LABOUR unions and business leaders struck a deal on Friday to overhaul swaths of France's notoriously rigid labour market, moving to tame some of the most confounding rules in the 3200-page code as the country tries to increase competitiveness and curb unemployment.
The changes would include more flexibility for employers to reduce working hours in times of economic distress without incurring strikes. High levels of compensation that courts can award to laid-off workers would be trimmed.
The five-year period that former employees now have to contest layoffs would be reduced. MEDEF, the employers' union, said this would "reduce the fear of hiring".
President Francois Hollande has said the changes are needed to burnish France's international allure as a place to do business, and the accord capped weeks of sparring among the five top labour unions and MEDEF.
The measures would help address what Louis Gallois, President Hollande's investment commissioner, has called a two-speed labour market in France.
Under that system, employees on long-term contracts enjoy extensive, costly job protections and benefits, while temporary workers, whose ranks have surged to a third of the labour force, have minimal job security and relatively few benefits.
In November, the government introduced a tax credit for companies, potentially worth €20 billion ($25 billion), aimed at easing high employment costs. In exchange, business negotiators agreed on Friday to pay higher taxes for short-term work contracts.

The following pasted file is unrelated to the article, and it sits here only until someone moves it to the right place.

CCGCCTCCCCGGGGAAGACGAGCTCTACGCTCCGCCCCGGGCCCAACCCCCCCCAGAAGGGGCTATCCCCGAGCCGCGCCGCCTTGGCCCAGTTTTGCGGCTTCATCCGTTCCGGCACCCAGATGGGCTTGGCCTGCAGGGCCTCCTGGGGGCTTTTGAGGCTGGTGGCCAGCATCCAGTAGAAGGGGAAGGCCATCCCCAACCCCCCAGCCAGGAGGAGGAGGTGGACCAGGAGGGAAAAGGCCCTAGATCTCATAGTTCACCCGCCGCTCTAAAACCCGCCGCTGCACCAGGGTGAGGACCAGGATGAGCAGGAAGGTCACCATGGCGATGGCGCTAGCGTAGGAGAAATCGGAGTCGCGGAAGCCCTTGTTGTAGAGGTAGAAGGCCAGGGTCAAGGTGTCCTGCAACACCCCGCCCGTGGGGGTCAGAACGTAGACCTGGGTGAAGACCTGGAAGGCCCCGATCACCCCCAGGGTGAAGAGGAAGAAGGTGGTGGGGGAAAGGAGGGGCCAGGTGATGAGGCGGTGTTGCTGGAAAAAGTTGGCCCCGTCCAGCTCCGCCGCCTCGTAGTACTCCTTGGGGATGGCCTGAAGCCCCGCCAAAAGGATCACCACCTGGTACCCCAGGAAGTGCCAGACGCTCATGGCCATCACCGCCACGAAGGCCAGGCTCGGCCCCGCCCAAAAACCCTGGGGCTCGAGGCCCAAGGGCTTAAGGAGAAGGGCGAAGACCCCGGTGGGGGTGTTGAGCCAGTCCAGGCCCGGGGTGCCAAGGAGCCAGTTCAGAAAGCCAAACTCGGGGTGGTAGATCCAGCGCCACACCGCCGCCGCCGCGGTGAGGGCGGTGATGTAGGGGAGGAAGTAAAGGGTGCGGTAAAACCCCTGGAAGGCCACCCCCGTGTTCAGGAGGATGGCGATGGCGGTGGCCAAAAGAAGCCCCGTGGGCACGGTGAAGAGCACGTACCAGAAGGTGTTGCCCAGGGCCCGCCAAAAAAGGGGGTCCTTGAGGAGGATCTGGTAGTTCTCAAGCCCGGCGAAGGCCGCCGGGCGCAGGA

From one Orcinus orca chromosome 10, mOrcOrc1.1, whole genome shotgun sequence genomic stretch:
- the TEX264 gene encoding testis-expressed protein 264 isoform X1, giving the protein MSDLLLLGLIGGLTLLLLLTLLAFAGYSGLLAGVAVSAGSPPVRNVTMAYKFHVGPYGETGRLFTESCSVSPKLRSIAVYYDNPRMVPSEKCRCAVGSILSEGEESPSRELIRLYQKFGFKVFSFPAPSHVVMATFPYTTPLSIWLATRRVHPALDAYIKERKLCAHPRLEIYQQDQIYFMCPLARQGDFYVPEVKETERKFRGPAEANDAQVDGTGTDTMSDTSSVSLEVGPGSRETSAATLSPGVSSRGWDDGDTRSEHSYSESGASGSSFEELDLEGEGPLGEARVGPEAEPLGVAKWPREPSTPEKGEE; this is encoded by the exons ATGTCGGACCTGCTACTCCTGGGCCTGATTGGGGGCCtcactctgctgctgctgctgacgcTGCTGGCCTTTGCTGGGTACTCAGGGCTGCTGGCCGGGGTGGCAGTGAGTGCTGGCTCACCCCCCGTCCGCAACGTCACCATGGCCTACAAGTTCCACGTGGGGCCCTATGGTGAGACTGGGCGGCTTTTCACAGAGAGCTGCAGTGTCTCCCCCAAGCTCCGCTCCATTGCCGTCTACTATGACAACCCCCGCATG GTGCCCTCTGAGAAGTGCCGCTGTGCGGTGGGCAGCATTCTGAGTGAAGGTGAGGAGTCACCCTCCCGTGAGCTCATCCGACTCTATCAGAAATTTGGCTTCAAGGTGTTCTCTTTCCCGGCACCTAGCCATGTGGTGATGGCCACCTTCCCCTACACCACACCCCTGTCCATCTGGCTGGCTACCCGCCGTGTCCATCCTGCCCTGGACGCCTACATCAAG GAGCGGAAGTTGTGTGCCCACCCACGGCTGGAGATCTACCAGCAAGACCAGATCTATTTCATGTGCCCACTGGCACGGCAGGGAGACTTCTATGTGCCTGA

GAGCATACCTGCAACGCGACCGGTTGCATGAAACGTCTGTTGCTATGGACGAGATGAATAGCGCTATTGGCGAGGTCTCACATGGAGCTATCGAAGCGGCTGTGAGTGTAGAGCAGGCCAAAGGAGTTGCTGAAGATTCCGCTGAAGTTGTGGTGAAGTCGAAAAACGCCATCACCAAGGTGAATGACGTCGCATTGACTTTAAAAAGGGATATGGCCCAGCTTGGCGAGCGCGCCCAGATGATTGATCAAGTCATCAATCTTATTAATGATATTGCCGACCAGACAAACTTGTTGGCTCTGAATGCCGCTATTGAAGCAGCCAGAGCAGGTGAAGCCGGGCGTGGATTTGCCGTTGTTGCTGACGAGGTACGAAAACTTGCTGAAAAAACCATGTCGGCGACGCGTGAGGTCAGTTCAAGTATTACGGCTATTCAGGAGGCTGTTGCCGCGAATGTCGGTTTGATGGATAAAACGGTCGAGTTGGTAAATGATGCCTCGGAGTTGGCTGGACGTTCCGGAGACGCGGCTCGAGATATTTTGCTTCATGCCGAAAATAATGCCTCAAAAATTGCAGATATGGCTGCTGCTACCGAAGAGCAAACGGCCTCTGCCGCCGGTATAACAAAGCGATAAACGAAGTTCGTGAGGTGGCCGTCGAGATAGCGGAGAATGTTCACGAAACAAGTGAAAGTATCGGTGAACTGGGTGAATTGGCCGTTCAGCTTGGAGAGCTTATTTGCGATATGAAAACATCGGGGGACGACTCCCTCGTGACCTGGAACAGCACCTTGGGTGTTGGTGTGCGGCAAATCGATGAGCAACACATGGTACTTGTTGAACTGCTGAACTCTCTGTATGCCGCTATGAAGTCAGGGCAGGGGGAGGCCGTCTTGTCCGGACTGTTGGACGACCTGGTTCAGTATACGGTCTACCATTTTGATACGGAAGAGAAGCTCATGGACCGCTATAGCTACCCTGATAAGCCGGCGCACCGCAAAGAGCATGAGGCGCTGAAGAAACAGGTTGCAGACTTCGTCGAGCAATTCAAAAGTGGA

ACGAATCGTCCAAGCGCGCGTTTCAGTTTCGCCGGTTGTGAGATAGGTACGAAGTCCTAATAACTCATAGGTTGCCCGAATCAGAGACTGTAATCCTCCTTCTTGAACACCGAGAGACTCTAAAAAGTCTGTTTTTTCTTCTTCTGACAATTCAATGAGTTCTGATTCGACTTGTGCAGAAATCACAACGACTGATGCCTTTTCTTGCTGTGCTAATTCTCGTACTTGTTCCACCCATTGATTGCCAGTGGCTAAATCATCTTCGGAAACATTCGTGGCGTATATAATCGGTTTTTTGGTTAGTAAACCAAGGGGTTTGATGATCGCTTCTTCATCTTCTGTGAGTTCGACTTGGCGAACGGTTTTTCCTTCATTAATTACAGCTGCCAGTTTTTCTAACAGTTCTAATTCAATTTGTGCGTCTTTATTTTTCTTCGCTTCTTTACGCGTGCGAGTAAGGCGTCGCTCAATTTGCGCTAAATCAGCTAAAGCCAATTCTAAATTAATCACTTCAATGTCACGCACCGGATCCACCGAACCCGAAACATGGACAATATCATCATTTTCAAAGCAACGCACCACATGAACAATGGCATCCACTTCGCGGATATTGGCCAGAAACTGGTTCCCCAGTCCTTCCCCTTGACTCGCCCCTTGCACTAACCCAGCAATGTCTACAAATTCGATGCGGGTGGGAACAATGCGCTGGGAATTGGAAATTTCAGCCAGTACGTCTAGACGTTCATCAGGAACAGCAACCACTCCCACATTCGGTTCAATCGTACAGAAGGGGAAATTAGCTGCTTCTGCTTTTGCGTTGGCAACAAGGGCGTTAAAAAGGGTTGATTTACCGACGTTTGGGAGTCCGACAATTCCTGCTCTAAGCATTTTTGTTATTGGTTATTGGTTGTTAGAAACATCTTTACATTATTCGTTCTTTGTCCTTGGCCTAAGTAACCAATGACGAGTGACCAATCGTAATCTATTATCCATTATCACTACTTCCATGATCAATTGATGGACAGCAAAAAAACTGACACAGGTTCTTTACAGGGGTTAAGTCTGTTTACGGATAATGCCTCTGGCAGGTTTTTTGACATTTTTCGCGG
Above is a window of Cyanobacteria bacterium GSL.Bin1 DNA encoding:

Two hard-line unions, the Confederation Generale du Travail and the Force Ouvriere, rejected the offer. But the deal is binding because France's three other main labor unions backed it.
The tax would help expand government coffers meant to support the unemployed while also nudging employers towards favouring long-term contracts. Employers would also pay somewhat higher contributions for private health insurance.
Whether the changes will come fast enough to fix the nation's problems is an open question. Some economists say France could become the next sick nation of Europe if it does not improve the environment for investment and hiring.
"Given the gap we still have between the level of labour market regulation in France and in countries like the United States, Britain and Ireland, it is very clear that when observers look at the outcome, they will say it's a step in the right direction, but not enough," said Dominique Barbet, the European economist for BNP Paribas in Paris.
But he added: "You can't try to change the system overnight. That usually results in mass protests in the streets."
The government is expected to sign off on the deal. It will help President Hollande keep a promise to reduce unemployment, now at a 13-year high of 10.7 per cent, by the end of the year. Youth unemployment is about 25 per cent.
By contrast, unemployment in Germany, which last decade made deeper cuts to labour costs and regulations than France is doing, is at 6.9 per cent and joblessness among the young is around 8 per cent.
Mr Hollande sought the accord after Mr Gallois issued a stark assessment in November, saying the country needed a "competitiveness shock" that would require cuts to regulation choking business.
His report said that unless France relaxed labour rules, the country would continue on a decline that destroyed more than 750,000 jobs in a decade and helped shrink its share of exports to the European Union to 9.3 per cent from 12.7 per cent.
France has already taken steps, with tax increases and spending cuts being applied to bring the budget deficit down to 3 per cent of gross domestic product in 2013, from an estimated 4.5 per cent in 2012.
"What's most important is that France gets an economic recovery," said Mr Barbet. "If we don't have that, people won't hire no matter what the new labour rules are."